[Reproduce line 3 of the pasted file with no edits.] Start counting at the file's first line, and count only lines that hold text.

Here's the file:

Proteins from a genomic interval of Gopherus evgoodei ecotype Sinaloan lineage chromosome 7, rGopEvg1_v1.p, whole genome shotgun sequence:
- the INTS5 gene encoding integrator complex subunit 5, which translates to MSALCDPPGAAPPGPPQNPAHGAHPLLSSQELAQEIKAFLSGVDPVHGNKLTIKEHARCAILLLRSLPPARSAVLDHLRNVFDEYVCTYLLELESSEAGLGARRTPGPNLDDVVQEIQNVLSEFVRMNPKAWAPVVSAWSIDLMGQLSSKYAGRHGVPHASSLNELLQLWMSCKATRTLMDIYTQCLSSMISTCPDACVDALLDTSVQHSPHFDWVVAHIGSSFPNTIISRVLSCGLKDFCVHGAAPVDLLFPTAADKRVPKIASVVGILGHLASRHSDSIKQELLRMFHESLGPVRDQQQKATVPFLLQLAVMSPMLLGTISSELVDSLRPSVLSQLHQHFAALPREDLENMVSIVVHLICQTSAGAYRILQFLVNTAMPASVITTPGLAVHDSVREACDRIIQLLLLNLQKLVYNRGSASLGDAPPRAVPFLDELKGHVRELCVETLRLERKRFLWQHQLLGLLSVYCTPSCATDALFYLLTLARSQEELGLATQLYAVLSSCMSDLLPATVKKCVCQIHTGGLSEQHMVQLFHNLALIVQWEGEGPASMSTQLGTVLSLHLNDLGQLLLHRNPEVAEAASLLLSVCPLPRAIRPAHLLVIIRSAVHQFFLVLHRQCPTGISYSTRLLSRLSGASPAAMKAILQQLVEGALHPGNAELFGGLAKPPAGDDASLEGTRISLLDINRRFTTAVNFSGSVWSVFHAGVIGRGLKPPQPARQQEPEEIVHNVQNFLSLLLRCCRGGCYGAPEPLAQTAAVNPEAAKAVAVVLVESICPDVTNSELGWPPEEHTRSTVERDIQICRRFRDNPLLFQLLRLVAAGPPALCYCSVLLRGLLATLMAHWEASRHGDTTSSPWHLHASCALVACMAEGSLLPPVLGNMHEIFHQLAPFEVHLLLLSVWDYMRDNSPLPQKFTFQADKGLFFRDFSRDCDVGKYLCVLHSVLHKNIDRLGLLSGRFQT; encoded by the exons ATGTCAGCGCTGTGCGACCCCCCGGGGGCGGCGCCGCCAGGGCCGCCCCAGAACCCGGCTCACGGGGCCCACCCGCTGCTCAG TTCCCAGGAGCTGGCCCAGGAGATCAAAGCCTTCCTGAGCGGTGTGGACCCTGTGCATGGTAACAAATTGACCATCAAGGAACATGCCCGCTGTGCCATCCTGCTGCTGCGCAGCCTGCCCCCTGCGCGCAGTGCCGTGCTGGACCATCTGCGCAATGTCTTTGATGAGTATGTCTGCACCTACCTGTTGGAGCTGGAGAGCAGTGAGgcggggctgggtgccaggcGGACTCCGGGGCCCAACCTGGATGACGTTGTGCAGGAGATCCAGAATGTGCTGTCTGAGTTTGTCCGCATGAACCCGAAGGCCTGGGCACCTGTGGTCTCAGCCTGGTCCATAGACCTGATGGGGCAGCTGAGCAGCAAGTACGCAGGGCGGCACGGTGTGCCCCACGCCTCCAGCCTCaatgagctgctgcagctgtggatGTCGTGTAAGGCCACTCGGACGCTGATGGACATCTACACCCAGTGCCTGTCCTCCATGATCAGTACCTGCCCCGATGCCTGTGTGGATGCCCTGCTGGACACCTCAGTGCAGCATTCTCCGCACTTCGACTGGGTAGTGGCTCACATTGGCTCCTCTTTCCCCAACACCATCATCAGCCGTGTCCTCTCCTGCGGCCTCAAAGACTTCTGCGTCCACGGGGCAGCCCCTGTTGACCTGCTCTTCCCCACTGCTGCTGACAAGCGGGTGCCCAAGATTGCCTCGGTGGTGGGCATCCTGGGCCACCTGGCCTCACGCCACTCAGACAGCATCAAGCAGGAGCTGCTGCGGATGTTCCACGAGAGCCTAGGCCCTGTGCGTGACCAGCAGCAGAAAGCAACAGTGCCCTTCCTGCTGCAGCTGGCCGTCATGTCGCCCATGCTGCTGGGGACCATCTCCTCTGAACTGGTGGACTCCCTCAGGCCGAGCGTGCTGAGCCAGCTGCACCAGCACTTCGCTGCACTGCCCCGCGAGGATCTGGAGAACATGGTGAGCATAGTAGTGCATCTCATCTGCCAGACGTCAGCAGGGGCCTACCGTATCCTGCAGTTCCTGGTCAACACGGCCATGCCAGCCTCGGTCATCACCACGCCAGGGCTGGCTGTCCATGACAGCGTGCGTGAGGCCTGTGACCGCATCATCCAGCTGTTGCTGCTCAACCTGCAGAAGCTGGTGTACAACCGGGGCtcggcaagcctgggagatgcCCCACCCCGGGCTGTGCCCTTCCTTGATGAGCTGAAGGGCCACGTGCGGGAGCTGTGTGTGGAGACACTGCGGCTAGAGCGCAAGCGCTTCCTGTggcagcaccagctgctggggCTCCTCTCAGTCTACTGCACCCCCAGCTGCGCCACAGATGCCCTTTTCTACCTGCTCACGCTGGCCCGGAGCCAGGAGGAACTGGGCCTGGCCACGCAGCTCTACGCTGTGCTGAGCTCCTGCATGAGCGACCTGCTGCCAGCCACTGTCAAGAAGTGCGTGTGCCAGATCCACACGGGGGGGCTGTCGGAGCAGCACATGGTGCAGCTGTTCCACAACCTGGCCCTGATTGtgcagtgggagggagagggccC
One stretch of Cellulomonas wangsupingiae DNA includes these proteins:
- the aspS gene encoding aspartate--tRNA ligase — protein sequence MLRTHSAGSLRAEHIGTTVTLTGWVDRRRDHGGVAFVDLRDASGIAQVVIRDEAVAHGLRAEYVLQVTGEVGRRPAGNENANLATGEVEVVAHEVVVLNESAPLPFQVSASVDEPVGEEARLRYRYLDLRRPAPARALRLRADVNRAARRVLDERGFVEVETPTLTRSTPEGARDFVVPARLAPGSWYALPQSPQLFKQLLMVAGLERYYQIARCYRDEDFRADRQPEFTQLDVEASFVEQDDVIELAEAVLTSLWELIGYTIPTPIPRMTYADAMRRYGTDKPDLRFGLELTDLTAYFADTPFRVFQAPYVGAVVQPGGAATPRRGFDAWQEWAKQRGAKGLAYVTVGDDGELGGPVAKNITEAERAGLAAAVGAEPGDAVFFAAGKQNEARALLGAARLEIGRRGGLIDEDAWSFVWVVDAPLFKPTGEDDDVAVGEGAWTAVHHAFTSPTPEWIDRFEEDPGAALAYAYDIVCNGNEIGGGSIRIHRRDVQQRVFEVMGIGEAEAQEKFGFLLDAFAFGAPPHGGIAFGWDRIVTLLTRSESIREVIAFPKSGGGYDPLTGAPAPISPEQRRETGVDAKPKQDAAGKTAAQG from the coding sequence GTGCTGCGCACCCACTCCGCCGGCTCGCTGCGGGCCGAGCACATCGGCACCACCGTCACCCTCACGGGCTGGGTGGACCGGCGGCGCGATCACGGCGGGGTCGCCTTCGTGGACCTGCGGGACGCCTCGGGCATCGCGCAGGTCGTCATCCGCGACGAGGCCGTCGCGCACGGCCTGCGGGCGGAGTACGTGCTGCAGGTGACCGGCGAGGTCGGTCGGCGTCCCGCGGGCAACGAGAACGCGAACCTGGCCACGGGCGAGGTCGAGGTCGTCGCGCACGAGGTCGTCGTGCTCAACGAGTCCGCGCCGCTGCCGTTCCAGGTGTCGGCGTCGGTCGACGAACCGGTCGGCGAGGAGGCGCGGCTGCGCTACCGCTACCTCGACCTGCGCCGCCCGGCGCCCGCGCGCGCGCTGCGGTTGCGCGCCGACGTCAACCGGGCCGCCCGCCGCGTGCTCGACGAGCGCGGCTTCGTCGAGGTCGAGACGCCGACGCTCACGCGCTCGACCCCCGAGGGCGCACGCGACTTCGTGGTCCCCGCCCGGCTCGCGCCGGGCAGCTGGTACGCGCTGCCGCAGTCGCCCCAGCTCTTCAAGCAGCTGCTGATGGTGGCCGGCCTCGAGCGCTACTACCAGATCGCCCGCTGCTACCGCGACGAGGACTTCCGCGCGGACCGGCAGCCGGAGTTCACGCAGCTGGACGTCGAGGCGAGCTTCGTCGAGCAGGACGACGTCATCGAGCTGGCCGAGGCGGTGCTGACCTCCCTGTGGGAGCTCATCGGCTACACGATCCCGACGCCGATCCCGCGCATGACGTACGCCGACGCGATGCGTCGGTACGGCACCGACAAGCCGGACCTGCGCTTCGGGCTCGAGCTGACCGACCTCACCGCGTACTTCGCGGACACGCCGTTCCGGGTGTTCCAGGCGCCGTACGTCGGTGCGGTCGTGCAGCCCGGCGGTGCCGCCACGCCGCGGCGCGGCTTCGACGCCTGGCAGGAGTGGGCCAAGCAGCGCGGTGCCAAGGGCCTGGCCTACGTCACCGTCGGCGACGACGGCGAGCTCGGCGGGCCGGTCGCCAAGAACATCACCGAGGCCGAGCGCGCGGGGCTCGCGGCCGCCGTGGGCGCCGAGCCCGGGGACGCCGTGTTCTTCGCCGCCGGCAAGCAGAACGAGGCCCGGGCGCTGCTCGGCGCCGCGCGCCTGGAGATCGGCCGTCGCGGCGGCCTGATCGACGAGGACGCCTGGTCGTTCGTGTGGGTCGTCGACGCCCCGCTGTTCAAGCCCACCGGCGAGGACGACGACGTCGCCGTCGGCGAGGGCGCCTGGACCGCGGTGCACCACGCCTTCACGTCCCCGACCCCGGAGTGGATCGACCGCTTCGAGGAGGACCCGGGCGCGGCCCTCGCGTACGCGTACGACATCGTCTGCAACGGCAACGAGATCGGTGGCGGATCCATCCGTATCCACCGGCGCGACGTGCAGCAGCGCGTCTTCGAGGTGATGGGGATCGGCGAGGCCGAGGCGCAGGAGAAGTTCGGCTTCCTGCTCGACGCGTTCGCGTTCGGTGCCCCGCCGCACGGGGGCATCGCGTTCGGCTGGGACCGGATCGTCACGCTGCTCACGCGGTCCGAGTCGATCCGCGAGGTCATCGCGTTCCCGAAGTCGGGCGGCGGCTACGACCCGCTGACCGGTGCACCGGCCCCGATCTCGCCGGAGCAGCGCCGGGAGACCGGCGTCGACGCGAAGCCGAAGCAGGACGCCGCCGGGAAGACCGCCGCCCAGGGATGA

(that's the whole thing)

One stretch of Cellulomonas wangsupingiae DNA includes these proteins: